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Edmonton Journal Review

Memories that are created every day: Enviable sense of artistic, emotional balance: Poetry August 12, 2001

In his fourth collection of poetry, Darkness and Silence, Edmonton-based Tim Bowling makes the all-too-thorny craft of poetry look ever so easy.

A writer with an endlessly deft hand, Bowling has produced a collection that exhibits an enviable sense of artistic and emotional balance.

This is a poet who knows how to walk the line (as warbled in the seminal Johnny Cash song) and produce a body of work that is deeply poignant, deeply lyric without ever veering into the saccharin or succumbing to the temptations of easy sentiment.

While exhibiting a formality in the text, this work remains highly accessible because of the subject matter: the familiar territory of the memory poem and things domestic.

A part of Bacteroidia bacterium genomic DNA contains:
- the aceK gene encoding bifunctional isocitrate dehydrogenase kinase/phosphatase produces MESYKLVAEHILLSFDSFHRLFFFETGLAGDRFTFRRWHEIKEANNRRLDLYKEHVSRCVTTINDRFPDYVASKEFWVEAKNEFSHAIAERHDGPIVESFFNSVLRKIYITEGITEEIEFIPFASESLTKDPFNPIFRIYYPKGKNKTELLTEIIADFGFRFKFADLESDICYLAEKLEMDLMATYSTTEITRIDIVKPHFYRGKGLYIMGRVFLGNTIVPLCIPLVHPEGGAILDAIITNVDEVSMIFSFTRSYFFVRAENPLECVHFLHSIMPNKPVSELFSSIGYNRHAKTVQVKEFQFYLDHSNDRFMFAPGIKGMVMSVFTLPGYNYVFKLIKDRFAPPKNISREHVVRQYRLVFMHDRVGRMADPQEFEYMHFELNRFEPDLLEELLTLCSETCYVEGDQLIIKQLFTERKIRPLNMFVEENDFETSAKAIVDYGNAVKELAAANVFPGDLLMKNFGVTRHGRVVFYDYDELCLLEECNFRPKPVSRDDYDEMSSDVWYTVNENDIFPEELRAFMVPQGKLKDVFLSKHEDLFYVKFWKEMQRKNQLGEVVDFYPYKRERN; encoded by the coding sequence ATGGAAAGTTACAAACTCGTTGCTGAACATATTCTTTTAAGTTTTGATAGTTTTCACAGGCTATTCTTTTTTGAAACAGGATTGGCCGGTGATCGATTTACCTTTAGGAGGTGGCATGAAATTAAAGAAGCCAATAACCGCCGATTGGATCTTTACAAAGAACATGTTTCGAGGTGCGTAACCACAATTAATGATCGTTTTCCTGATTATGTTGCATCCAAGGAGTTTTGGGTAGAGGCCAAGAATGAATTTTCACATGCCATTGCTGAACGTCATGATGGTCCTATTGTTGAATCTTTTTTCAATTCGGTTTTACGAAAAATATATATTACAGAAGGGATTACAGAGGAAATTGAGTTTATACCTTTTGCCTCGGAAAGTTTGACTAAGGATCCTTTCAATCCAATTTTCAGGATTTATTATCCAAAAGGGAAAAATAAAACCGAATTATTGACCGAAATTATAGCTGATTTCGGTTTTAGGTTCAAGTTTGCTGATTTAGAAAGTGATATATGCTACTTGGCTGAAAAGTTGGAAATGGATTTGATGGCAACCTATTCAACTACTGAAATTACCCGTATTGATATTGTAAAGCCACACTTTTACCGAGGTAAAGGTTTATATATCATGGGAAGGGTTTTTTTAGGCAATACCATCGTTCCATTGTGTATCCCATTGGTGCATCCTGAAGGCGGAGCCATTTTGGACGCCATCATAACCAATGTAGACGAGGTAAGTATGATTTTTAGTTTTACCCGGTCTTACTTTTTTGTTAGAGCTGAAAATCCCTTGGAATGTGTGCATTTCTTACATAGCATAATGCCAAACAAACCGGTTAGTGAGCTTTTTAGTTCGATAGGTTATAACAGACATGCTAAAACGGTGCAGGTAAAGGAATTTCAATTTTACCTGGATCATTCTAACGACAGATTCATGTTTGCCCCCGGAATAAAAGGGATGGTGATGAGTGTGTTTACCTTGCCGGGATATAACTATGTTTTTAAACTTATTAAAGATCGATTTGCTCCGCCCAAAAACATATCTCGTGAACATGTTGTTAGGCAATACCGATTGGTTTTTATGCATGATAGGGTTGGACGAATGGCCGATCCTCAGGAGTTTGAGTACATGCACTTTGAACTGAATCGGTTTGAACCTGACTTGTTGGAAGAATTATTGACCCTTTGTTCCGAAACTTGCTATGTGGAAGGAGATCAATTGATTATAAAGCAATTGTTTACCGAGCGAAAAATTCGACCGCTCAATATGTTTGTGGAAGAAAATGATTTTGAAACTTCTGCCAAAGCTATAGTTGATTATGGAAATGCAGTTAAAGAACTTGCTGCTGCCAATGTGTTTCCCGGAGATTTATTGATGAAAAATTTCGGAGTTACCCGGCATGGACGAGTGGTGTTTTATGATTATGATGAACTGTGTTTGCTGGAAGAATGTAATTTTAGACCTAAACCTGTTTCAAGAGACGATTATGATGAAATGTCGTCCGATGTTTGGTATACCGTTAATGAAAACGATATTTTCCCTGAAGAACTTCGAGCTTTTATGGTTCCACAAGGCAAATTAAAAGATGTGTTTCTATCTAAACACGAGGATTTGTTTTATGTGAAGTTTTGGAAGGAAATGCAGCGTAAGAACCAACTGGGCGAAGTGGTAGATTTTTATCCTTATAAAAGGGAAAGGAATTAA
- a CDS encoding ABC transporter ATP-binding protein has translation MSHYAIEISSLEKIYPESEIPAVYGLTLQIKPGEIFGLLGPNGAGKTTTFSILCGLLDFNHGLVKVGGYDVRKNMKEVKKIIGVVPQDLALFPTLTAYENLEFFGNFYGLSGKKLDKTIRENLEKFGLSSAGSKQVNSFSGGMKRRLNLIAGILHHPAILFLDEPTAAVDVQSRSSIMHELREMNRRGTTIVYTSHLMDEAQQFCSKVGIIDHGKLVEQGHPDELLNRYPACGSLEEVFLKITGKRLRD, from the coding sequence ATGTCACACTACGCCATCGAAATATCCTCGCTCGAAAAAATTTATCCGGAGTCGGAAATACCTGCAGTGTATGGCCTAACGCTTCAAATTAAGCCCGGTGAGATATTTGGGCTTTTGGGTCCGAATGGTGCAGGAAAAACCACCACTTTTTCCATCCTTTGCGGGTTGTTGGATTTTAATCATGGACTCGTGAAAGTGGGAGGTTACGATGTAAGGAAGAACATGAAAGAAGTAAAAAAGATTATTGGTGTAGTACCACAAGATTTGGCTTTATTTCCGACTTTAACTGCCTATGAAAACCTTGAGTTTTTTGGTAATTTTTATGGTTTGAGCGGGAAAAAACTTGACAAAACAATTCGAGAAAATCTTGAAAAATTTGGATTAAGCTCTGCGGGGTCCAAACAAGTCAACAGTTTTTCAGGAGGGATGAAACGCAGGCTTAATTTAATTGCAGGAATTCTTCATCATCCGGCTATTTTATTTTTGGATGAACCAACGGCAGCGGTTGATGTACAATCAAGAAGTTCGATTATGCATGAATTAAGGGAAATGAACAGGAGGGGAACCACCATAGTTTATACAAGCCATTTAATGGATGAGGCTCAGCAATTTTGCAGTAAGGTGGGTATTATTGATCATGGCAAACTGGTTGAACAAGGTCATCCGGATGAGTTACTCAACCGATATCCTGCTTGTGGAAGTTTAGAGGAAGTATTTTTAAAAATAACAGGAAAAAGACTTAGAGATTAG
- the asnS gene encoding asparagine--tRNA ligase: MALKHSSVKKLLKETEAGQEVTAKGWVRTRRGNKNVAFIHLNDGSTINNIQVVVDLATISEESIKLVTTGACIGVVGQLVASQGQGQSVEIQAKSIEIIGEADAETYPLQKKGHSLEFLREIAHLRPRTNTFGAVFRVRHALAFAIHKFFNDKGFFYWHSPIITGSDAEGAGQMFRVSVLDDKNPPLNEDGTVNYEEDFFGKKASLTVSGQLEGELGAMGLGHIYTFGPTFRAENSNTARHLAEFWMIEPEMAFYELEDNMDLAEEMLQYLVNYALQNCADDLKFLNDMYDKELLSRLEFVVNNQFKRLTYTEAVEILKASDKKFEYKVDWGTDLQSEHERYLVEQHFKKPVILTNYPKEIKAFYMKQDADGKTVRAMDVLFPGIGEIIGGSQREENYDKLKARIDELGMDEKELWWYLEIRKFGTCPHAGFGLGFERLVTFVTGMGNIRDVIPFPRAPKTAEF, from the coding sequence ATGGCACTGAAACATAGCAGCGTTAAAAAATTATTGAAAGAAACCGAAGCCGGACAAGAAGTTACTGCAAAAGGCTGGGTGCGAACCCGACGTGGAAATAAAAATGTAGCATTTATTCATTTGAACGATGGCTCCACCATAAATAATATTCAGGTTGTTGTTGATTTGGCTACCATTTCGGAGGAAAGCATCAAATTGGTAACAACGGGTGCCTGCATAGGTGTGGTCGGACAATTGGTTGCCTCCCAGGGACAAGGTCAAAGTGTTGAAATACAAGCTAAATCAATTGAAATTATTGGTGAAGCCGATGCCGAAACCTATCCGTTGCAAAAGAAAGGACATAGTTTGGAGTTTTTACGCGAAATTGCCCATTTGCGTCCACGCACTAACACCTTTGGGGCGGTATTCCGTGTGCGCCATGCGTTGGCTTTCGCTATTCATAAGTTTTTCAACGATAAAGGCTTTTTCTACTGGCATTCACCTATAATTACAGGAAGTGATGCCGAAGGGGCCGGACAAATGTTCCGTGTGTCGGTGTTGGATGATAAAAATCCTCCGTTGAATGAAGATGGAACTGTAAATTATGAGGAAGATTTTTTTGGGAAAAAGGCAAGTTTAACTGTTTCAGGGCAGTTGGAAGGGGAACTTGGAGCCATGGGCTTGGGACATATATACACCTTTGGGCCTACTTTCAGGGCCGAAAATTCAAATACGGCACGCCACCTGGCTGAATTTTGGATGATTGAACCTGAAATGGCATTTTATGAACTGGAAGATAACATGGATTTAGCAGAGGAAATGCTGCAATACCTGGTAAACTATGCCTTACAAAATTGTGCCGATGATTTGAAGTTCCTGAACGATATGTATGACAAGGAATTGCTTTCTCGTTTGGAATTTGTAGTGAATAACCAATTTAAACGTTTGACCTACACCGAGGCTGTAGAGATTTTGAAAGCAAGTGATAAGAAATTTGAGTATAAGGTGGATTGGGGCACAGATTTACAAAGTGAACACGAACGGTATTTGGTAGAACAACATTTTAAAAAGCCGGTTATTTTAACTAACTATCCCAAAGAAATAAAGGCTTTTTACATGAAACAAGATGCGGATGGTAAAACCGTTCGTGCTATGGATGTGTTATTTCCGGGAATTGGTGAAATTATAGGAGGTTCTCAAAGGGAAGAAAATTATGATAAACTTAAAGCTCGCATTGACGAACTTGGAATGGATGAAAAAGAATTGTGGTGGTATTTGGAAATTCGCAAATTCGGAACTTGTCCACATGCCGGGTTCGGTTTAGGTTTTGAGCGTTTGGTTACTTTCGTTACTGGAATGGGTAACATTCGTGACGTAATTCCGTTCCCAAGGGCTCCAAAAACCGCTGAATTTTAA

Pithy observations of Bowling's childhood are juxtaposed with thoughts on his new fatherhood, which in turn contrast with memories of his own father (coloured by his father's seemingly fatal illness). These are presented in a visceral, spare style that moves with breathtaking narrative speed without sacrificing clarity or eloquence.

Bowling can make even the most mundane event — the prosaic action of cleaning out a mousetrap, for example — into a poetic opportunity.

In part, he does this by wondrous use of language and evocative description ("I lift / the killing bar, and the body / drops lightly as ash off the end / of a cigarette to lie in the dusting / of snow over the weeds"), but also via a Zen-like focus and desire to occupy that particular moment in its totality.

You also have to envy Bowling's ability to write such brilliant homages to Western Canadian landscapes — the lush riverscapes of B.C.'s southern coast or Alberta's far harsher, far more brittle badlands — in a way that avoids the simplistic postcard pastiche or the distancing effects of metaphoric hidden agendas. Bowling makes you think deeply about the scene he's creating, and calls you to revisit your own ideas of place and your standing in the Canadian landscape …

—Gilbert A. Bouchard is a freelance reviewer